This game is apart of the Emerald Coast Classic in Niceville, Florida as the Illini could desperately use a win after a 3-3 start. Illinois head coach John Groce and his team are feeling the pressure for a big win on a neutral site after falling to North Florida, Providence and Chattanooga earlier in the season. The No. 4 Cyclones easily dispatched Virginia Tech earlier in the event and have found a nice balance on offense with the emergence of senior big man Jameel McKay inside.


  • N0. 2 Maryland has struggled to put away teams early at times this season and they’ll try to change that behavior when they host Cleveland State.
  • Staying in the Big Ten, No. 16 Purdue hosts Lehigh. With a game at Pitt and against New Mexico looming, could this be a trap game for the Boilers?
  • Nebraska and Tennessee take the floor in consolation action at the Barclays Center. The Huskers need someone besides Shavon Shields and Andrew White to step up in the scoring column while Tennessee is getting huge numbers from senior guard Kevin Punter.
  • Two 4-0 teams will meet in Brooklyn as Louisville takes on Saint Louis (7:00 p.m., ESPN3). Neither team has faced a significant test this season and this is the Cardinals’ first game away from home.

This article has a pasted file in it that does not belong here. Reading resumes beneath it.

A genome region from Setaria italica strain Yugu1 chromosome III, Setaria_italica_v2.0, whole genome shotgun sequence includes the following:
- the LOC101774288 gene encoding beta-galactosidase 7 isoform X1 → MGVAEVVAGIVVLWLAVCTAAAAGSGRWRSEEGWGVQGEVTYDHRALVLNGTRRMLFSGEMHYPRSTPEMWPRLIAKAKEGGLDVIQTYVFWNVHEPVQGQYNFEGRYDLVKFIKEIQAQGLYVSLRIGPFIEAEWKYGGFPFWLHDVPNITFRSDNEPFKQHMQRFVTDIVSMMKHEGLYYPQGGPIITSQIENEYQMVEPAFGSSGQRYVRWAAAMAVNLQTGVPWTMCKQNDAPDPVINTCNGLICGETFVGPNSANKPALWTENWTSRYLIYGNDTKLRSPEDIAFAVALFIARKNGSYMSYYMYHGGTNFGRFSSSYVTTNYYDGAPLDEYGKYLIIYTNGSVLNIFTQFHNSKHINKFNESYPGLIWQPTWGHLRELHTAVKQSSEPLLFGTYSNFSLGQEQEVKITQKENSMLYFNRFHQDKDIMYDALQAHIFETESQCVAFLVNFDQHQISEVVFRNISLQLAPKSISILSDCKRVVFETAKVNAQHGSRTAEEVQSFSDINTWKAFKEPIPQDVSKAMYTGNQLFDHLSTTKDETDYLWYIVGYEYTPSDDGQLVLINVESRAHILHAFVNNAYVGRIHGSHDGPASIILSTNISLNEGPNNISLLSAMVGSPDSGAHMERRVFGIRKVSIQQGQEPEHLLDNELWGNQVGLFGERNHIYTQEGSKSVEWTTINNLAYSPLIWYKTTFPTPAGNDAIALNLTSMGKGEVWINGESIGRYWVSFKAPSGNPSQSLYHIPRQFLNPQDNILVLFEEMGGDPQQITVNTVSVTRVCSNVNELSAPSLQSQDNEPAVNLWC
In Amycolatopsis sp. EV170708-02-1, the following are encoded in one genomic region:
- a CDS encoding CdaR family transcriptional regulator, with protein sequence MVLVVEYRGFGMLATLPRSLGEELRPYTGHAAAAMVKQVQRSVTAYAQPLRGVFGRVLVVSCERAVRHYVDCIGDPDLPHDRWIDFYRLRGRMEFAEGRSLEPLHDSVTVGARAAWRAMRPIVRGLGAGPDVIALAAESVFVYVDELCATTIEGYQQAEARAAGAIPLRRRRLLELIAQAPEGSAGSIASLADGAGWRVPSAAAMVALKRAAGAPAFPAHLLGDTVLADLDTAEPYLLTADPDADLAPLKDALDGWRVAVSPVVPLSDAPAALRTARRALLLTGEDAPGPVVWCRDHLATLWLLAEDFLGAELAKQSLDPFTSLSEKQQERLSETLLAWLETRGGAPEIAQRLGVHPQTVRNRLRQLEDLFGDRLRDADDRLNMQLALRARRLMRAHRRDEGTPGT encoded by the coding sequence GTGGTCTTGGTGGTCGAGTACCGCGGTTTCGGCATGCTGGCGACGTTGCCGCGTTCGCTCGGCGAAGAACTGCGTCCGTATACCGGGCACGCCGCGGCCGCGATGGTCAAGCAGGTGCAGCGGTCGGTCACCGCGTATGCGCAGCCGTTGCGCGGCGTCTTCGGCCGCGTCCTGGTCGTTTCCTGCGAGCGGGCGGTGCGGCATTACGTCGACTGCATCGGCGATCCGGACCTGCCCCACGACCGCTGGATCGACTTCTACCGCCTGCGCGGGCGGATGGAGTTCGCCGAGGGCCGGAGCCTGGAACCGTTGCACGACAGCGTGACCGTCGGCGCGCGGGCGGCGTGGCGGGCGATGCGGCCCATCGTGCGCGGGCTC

• An intriguing night game to keep an eye on is Belmont traveling to BYU (8:00 p.m.). The Bruins are as well-coached as any team in the country and forward Evan Bradds has been playing great ball to start the season. The Cougars don’t have a high scorer like they did in the past, but Kyle Collinsworth is a triple-double threat every time he steps on the floor and BYU has a lot of weapons around him.
  • UAB and Virginia Tech battle in one of the more intriguing consolation games of the Emerald Coast Classic. Both teams are coming off of disappointing losses but have a shot to make things better on the trip with a solid win on Saturday.


  • Bryant at Georgetown, 11:00 a.m. (FS2)
  • Bucknell at Penn State , 12:00 p.m.
  • Tennessee-Martin vs. Mississippi State, 12:00 p.m. (SEC Network)
  • Ole Miss at Bradley, 1:00 p.m. (ESPN3)
  • Old Dominion at VCU, 3:00 p.m.
  • Hawaii at Texas Tech, 3:00 p.m.
  • Kent State at Pitt, 3:00 p.m. (ESPN3)
  • SIU-Edwardsville at Butler, 4:00 p.m.
  • Georgia at Seton Hall, 6:30 p.m.
  • Western Illinois at Creigton, 7:00 p.m.
  • Colorado State vs UTEP, 7:30 p.m.

VIDEO: Kris Dunn wills Providence to win over No. 11 Arizona

Kris Dunn, Elliott Pitts
AP Photo/Mark J. Terrill